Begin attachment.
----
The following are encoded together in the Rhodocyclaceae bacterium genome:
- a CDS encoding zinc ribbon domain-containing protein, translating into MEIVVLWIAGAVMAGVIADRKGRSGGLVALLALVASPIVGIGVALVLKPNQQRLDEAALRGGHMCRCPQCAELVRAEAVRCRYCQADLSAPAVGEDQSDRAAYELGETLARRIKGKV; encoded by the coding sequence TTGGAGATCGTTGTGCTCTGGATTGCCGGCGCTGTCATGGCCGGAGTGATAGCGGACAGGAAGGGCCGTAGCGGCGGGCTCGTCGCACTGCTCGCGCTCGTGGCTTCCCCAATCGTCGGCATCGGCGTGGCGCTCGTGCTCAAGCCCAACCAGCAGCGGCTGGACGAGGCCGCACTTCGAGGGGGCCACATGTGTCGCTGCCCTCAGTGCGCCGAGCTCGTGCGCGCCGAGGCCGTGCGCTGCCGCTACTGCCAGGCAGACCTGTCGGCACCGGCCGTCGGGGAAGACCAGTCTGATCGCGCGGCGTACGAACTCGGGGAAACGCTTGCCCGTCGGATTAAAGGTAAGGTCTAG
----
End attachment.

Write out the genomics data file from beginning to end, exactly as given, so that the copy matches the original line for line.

The following are encoded together in the Rhodocyclaceae bacterium genome:
- a CDS encoding zinc ribbon domain-containing protein, translating into MEIVVLWIAGAVMAGVIADRKGRSGGLVALLALVASPIVGIGVALVLKPNQQRLDEAALRGGHMCRCPQCAELVRAEAVRCRYCQADLSAPAVGEDQSDRAAYELGETLARRIKGKV; encoded by the coding sequence TTGGAGATCGTTGTGCTCTGGATTGCCGGCGCTGTCATGGCCGGAGTGATAGCGGACAGGAAGGGCCGTAGCGGCGGGCTCGTCGCACTGCTCGCGCTCGTGGCTTCCCCAATCGTCGGCATCGGCGTGGCGCTCGTGCTCAAGCCCAACCAGCAGCGGCTGGACGAGGCCGCACTTCGAGGGGGCCACATGTGTCGCTGCCCTCAGTGCGCCGAGCTCGTGCGCGCCGAGGCCGTGCGCTGCCGCTACTGCCAGGCAGACCTGTCGGCACCGGCCGTCGGGGAAGACCAGTCTGATCGCGCGGCGTACGAACTCGGGGAAACGCTTGCCCGTCGGATTAAAGGTAAGGTCTAG